Nine out of 10 Darden School of Business students said they would recommend the Kindle as a "personal reading device," though only 2 of 10 would recommend it for class readings.
Don’t let the iPhones and BlackBerries fool you: Research and a recent pilot program that put eReaders in college students’ hands suggest that most students aren’t ready to read their textbooks electronically, despite the proliferation of internet-ready mobile devices on campuses nationwide.
In fact, 74 percent of students surveyed by the National Association of College Stores (NACS), a nonprofit trade organization representing 3,000 campus retailers, preferred printed textbooks for their college classes.
The study, released May 25, also found that more than half of college students surveyed on 19 campuses said they “were unsure about purchasing digital textbooks or would not consider buying them even if they were available.”
Laura Cozart, a research manager for NACS, said the overwhelming preference for traditional textbooks was “not surprising,” because “every new innovation takes time before the mainstream population embraces it.”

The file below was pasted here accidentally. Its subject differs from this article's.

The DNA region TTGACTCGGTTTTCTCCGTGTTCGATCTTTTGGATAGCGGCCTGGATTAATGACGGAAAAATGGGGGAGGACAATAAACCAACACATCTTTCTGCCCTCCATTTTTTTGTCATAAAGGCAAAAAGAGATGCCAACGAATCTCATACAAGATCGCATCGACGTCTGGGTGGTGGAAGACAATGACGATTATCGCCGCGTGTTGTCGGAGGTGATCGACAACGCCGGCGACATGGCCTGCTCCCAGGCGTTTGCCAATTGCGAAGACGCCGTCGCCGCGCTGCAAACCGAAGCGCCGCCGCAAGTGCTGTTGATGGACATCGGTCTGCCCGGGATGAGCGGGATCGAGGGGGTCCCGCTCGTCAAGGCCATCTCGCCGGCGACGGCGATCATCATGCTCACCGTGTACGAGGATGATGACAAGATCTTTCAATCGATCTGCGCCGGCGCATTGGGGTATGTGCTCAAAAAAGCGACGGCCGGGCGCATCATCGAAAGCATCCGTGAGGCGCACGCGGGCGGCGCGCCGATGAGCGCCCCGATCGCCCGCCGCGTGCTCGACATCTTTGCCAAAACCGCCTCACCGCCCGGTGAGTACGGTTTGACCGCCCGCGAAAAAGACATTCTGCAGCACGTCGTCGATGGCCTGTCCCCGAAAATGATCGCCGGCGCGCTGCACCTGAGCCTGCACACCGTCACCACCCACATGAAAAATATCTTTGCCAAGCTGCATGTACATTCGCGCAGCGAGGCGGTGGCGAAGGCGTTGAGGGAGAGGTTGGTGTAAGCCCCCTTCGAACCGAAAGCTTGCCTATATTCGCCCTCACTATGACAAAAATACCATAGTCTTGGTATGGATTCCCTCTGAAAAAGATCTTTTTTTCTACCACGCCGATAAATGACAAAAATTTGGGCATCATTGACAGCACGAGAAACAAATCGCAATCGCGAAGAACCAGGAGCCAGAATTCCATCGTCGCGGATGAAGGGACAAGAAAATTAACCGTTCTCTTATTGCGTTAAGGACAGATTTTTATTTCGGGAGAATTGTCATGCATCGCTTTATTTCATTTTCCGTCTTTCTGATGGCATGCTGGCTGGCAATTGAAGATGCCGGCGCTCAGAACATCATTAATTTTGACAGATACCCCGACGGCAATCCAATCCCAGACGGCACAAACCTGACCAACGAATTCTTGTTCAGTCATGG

NACS member stores offering digital educational content that can be accessed on eReader devices reported that eBooks make up 2 to 3 percent of their sales. Cozart said that figure could jump to 15 percent by 2012, as eBook manufacturers make their content more interactive and faculty become accustomed to electronic texts.
Students’ reluctance to embrace digital books doesn’t mean they’re not reading other content on their web-ready mobile devices. Forty-one percent of students said they “regularly” access reading materials from the BlackBerries, iPhones, and similar devices, according to the NACS survey.
Meanwhile, the University of Virginia’s Darden School of Business announced May 11 that faculty members and students preferred printed textbooks over electronic versions after a pilot program with the Amazon Kindle DX…
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